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RSA/HDMI and Ethernet

Network Options

For some reason I couldn’t get ethernet to work but the wifi was simple and very stable. (I think because most mobile device don’t have an ethernet port this version of Android OS doesn’t know how to handle the hardware correctly.)

Default programs

The box comes installed with your typically Google apps like maps, Gmail and with the wireless keyboard remote you can send/receive/read emails. You can install Twitter and Facebook and they all work great (unlike on the Roku). Since I view this is a media box, I turn off all notifications, I don’t want interruptions.  A lot of the apps that comes preinstalled with Android AND100 won’t be useful for the regular user and just adds to the clutter. This is why I think a better launcher is key.

Remote Control vs Mini Keyboard

I found myself ditching the wireless keyboard and just using the default little remote control that comes with the AND100 box. I used the wireless mini keyboard for surfing the web, entering search terms etc. but I didn’t really need a full keyboard. The little remote control is perfect for start/stopping media and up/down/left/right is all you really need to navigate Plex/Netflix.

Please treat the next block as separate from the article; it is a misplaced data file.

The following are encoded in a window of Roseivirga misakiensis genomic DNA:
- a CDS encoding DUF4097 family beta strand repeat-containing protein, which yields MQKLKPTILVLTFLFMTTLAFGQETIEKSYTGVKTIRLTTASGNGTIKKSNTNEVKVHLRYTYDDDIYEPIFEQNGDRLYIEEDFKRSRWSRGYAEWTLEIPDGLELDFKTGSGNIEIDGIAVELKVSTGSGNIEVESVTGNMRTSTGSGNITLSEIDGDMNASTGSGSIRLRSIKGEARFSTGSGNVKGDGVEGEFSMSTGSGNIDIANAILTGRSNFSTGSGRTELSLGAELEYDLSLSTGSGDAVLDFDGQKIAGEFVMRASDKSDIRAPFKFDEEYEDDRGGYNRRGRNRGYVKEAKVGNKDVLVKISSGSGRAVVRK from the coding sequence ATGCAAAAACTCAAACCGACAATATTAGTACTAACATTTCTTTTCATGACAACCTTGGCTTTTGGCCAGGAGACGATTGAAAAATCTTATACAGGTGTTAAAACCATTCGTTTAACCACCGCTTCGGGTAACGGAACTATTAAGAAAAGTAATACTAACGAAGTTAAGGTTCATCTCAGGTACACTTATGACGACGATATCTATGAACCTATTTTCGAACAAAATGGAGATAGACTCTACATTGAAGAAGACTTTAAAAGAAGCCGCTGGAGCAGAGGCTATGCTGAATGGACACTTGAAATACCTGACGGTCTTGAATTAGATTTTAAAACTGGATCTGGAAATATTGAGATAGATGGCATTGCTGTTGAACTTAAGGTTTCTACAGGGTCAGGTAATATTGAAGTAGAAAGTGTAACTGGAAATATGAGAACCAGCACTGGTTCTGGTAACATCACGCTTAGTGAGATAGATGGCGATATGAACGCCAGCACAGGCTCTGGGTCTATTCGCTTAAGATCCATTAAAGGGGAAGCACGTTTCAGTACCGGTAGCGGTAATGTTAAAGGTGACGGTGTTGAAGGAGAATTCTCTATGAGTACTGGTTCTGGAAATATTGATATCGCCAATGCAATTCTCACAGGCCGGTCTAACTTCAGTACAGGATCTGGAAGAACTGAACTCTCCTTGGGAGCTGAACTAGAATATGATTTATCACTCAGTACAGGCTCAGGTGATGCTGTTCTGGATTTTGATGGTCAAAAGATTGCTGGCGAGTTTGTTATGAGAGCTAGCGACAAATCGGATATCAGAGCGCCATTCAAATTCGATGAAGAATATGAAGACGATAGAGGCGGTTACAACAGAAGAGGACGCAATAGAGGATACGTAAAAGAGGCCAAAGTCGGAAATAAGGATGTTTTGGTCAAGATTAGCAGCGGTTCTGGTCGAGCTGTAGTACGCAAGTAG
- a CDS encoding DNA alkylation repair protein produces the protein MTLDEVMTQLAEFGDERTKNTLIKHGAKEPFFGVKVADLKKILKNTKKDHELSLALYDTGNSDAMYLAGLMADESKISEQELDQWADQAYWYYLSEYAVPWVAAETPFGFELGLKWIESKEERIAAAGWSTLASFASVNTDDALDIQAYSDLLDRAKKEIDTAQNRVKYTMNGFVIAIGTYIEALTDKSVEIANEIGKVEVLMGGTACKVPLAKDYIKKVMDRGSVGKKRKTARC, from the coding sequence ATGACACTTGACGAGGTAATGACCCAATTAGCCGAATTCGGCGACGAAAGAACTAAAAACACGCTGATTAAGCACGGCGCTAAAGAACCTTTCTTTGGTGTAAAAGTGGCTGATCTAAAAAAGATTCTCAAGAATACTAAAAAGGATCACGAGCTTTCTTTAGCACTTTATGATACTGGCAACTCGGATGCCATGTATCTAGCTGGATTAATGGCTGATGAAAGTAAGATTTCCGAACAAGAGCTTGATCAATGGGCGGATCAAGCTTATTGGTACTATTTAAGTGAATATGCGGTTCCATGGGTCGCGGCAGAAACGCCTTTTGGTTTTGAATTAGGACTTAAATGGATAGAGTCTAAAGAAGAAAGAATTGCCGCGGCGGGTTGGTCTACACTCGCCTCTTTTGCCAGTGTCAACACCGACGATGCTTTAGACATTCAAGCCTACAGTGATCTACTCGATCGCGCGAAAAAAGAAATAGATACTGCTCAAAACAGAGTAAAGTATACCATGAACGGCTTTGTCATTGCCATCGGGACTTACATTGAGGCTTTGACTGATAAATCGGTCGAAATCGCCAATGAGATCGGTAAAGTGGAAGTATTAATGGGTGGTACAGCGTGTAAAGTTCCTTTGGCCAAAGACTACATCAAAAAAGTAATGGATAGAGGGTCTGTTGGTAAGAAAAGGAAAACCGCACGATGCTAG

Overall thoughts

Overall it is a good versatile box but if you have a Roku – it won’t replace it. It is very portable and I’ve brought the Andorid Box (AND100) on my travels and plugged it in to the hotel TVs. Plugging in a usb key with movies and the AND100 shows its value again over the Roku which doesn’t have a great standalone media player. Once up and running it had no problems with HD netflix or playing HD videos over plex so I was happy with it overall.

I think we’ll see more and more of these kind of boxes (not to mention chromecast).  I’m surprised not to see more dedicated free launchers on Google play for these kind of devices. There might be an opportunity for someone to come and along and put one together that covers everything. Maybe I’m missing something, I did find one that is close but it’s a paid app, (TV Launcher), which looks nice and simple.

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Alternative Launcher

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Startup tools & services.

I thought it was about time I put this post together: Essential tools & services  (mostly online)  for startups. It’s a collection of tools, services and stuff I use and find essential.

A lot of  services are free (it amazes me really!) others are monthly paid services. Let’s begin.

Finding a Domain Name

If you are just starting out, deciding a name for the company or product,  finding a web domain can be a pain.